Q:  So there was a time when there was no legend on a voucher?
A:  On the voucher, because it was on the checks.
Q:  You have referred to yourself as "a cog in the machine at Marvel"?
A:  I have indeed.
Q:  And you would probably call yourself a company man?
A:  Yes. I have no problem with that. I believe corporate loyalty is a good thing. You are loyal to the company that you work for.
Q:  And you are loyal to Marvel, of course; isn't that right?
A:  When I am working for Marvel, I am loyal to Marvel, I suppose, yes.
Q:  And you are working for Marvel right now, aren't you?
A:  I am indeed.
MR. DILIBERTO:  No further questions, Your Honor.

MR. FLEISCHER:  Would your notion of loyalty, Mr. Byrne, cause you to testify falsely?
A:  No. There is a difference between loyalty and ethics.
Q:  The arrangement you had for incentive payments on Alpha Flight arise pursuant to what kind of an arrangement?
A:  If I am understanding the question, when Alpha Flight got its own book, when they became their own tide after having appeared in the X-Men, Jim Shooter, who was editor in chief at Marvel at the time, suggested that I create a few new characters. And I created two new members of Alpha Flight and two secondary teams, Beta and Gamma Flights, so that I could be assured creator ownership under the new deal.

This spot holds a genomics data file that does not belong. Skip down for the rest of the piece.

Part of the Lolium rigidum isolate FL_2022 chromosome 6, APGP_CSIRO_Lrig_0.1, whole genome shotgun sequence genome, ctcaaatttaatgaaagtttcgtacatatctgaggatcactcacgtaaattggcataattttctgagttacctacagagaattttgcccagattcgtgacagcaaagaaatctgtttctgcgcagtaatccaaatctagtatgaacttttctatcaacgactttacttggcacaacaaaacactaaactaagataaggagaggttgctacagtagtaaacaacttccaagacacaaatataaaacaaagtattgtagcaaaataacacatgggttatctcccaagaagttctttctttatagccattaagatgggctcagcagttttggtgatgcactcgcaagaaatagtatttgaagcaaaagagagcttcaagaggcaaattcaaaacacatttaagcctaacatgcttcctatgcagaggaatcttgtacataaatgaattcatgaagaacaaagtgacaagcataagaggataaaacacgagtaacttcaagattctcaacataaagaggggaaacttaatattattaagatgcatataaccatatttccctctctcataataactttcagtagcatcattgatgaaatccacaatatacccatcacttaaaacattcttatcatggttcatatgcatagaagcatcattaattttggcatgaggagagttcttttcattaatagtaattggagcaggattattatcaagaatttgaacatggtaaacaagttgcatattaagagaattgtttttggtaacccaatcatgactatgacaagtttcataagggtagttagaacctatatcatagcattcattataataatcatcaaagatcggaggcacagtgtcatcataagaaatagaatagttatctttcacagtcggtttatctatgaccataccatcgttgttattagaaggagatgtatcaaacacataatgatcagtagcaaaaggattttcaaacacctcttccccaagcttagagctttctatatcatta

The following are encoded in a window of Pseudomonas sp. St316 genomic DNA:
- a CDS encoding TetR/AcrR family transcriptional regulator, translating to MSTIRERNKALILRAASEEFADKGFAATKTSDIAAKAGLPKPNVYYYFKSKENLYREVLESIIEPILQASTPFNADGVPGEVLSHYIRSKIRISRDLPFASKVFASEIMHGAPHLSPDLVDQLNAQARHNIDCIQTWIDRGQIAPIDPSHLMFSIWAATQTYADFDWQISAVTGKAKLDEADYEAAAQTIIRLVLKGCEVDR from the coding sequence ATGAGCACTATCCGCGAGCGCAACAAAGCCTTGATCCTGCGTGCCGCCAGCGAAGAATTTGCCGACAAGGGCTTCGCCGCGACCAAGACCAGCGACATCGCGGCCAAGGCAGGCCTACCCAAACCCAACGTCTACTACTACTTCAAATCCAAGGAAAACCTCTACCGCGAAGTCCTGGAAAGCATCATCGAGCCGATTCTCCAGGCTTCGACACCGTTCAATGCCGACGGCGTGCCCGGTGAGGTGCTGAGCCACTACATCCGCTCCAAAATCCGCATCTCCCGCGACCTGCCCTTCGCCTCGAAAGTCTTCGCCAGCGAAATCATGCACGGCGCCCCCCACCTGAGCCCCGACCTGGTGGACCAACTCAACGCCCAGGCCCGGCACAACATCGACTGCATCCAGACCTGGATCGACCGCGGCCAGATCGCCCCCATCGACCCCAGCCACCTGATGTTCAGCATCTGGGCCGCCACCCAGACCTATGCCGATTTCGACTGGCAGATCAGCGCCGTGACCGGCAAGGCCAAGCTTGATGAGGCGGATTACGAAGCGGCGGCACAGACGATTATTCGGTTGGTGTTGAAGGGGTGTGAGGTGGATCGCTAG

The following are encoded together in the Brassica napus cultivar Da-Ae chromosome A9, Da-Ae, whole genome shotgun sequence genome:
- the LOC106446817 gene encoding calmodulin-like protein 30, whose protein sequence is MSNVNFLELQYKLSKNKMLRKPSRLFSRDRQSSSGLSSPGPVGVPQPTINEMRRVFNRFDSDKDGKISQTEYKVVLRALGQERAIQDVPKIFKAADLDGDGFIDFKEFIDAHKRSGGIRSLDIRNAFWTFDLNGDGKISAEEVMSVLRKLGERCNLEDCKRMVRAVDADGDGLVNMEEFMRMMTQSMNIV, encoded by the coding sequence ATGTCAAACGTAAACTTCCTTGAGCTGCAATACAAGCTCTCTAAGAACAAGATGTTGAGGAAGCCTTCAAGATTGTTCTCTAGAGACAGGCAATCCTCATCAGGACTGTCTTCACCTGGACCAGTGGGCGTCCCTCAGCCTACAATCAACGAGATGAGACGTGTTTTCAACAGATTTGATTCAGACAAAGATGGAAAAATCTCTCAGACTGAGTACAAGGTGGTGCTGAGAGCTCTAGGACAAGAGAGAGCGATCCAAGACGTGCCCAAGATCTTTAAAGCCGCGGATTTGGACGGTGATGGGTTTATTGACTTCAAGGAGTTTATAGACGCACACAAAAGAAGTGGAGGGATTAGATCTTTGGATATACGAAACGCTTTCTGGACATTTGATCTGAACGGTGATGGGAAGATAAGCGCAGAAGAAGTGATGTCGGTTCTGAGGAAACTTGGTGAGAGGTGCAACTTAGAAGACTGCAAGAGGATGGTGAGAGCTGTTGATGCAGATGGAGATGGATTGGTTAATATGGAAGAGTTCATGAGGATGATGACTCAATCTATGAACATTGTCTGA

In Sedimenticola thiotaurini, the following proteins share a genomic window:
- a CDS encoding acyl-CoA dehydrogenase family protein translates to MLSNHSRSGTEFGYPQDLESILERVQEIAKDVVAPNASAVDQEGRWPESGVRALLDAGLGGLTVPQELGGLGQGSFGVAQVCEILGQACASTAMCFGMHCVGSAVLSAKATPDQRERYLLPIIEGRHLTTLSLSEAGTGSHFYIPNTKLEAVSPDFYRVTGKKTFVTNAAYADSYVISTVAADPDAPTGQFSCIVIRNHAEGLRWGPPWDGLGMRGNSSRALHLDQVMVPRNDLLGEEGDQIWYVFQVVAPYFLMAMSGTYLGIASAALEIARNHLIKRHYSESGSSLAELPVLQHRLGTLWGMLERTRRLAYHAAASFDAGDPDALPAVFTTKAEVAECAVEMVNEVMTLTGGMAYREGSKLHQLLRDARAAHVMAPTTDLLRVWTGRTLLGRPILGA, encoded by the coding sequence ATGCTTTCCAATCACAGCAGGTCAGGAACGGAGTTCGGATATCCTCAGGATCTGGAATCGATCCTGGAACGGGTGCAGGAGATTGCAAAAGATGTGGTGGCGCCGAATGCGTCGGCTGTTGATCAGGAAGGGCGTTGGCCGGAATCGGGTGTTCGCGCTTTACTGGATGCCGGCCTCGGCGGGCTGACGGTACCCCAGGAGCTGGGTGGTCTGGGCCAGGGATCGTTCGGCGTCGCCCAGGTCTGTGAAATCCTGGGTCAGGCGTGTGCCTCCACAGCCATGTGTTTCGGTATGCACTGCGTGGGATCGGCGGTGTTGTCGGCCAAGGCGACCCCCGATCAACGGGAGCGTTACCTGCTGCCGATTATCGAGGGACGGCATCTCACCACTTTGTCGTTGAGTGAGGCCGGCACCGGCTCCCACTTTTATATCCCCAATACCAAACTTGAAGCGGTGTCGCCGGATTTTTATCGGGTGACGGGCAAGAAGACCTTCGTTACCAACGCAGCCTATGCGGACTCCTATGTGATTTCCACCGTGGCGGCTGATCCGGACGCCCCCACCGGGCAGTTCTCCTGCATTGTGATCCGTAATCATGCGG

Q:  So when you originally created the Alpha Flight characters that were part of that team, if you will, the incentive policy at Marvel didn't exist; is that right?
A:  No.
Q:  Then when the policy came into effect, you created new characters in Alpha Flight?
A:  Yes.
Q:  And the policy, therefore, applied to those characters?
A:  Yes.
Q:  No further questions, Your Honor.